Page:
Some excellent decisions on admissiblity of 404(B) evidence, most of them coming from the 8th District, and we'll discuss those tomorrow.   In State v. Slaven, the 5th District notes that even if the evidence is found admissible under one of the 404(B) exceptions, the trial court must still determine whether the probative value outweighs the prejudicial effect.  Slaven strongly suggests that evidence of similar acts in child sex abuse cases might fall on the prejudicial side of that ledger.  The 9th District's decision in State v. Morris is also notable, at least for now:  the court held that the standard of review for determining whether evidence is admissible is de novo, rather than abuse of discretion.  Morris was argued in the Supreme Court a couple months back, though, and while there are a number of possible outcomes in the case, the court affirming Morris' holding on this point isn't one of them.

The 6th District came to the same conclusion as Morris in State v. Richcreek, with regard to how a trial court's decision on hearsay is to be reviewed.  For that reason and others, Richcreek is probably the best decision on hearsay I've seen since I started this blog, as I said when I reviewed the decision last September.  Click on the link, download the case, and print out that and the blog post, and stick it in your trial folder.  You'll thank me.

The new "open discovery" rules went into effect in July of 2010, but there have been few cases on them.  One is the 2nd's decision in State v. Pierce, where the trial judge had refused to permit the defense to cross-examine a state's witness with a statement the witness had given the defense investigator, because the statement hadn't been turned over to the prosecution.  No matter, says the 2nd; neither side is obligated to turn over statements it anticipates using for impeachment purposes.  And in State v. Fussell, the 8th suggests that sanctions for discovery violations might be different -- and less -- for the defense than for the state.  The judge had excluded defense witnesses from testifying because their names hadn't been provided to the prosecution, but the 8th reverses, finding that this interfered with the 6th Amendment right to present a defense.  It followed that up last month by affirming a dismissal of an indictment, with prejudice, for a violation by the state.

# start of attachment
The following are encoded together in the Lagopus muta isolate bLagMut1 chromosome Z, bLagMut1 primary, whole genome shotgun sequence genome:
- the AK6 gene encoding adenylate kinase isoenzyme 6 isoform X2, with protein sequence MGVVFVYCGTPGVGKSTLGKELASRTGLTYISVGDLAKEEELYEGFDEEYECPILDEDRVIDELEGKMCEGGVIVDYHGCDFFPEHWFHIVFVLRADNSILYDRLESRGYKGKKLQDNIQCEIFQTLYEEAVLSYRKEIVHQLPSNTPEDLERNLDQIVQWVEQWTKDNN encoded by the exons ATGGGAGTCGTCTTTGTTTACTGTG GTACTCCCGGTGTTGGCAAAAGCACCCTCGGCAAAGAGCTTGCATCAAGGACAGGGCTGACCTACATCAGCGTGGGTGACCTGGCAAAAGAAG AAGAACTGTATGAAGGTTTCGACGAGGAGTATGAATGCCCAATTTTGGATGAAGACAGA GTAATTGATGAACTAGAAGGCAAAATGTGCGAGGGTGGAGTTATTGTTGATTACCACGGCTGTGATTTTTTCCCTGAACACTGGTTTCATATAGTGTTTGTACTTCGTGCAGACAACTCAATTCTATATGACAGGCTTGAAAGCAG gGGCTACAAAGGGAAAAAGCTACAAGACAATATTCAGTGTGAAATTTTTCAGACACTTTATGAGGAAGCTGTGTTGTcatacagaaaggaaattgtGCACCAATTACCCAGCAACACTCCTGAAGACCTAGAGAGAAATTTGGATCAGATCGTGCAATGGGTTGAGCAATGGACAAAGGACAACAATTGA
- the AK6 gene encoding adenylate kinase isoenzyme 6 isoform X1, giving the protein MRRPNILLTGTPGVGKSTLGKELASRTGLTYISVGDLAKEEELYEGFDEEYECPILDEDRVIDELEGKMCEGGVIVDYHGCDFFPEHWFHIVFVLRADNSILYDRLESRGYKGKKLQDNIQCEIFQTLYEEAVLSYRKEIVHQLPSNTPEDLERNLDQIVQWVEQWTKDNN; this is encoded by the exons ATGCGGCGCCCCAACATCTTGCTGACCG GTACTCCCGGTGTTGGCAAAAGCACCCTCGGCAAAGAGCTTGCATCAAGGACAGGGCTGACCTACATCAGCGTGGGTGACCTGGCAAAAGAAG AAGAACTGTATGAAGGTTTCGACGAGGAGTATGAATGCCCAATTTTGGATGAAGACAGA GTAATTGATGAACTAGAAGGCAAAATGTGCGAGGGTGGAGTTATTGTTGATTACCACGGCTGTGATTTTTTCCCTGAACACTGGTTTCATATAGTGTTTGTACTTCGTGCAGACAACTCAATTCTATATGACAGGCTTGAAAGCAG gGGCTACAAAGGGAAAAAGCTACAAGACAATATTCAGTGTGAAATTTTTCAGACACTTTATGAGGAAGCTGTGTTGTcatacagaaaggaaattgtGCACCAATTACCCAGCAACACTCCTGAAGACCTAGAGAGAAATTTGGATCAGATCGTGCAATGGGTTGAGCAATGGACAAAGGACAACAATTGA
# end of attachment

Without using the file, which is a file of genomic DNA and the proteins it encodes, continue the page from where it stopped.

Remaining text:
As for my favorite case from the past year, well, there's a tie between State v. McCrory and State v. Sullivan.  McCrory involved the 6th District's affirmance of defendant's rape conviction, where the victim "went to appellant's residence for a job interview in response to an advertisement that appellant posted on craigslist.org for a topless maid," but insisted that the defendant "informed her ahead of time there were no sexual expectations."  Sullivan involved the issue of what the jury had considered in returning an indictment, and the concurring opinion produced the quote of the year:  "Even if the hoary aphorism that a grand jury would indict a ham sandwich were true, such a result should still make clear that the grand jury considered what the sandwich allegedly did."